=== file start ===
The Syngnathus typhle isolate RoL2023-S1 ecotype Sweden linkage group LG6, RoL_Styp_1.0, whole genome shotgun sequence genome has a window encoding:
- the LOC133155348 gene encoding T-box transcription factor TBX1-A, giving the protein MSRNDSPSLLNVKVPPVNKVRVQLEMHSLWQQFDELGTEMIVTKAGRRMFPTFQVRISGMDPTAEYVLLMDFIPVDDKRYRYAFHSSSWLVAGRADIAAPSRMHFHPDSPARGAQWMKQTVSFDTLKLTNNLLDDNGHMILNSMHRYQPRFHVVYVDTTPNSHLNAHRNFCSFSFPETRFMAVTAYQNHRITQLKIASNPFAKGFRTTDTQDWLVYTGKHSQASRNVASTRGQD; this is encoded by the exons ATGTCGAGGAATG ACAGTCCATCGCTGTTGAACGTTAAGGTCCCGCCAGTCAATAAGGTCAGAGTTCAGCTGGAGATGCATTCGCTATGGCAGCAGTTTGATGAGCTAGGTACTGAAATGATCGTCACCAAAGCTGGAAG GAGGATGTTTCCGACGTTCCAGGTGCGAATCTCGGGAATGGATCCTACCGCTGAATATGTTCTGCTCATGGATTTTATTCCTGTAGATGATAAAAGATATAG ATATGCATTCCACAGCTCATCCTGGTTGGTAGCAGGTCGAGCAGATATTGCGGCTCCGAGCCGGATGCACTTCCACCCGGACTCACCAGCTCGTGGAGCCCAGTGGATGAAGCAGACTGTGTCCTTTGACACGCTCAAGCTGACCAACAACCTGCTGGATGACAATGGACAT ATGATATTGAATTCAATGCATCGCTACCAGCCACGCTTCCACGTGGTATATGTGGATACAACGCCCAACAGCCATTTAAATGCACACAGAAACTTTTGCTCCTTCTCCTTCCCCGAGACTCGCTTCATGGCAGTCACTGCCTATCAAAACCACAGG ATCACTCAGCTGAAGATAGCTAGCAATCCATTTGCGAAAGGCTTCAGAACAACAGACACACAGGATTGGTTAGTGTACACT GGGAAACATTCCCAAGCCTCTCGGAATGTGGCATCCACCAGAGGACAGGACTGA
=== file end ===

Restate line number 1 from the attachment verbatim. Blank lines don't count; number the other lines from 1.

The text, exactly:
The Syngnathus typhle isolate RoL2023-S1 ecotype Sweden linkage group LG6, RoL_Styp_1.0, whole genome shotgun sequence genome has a window encoding: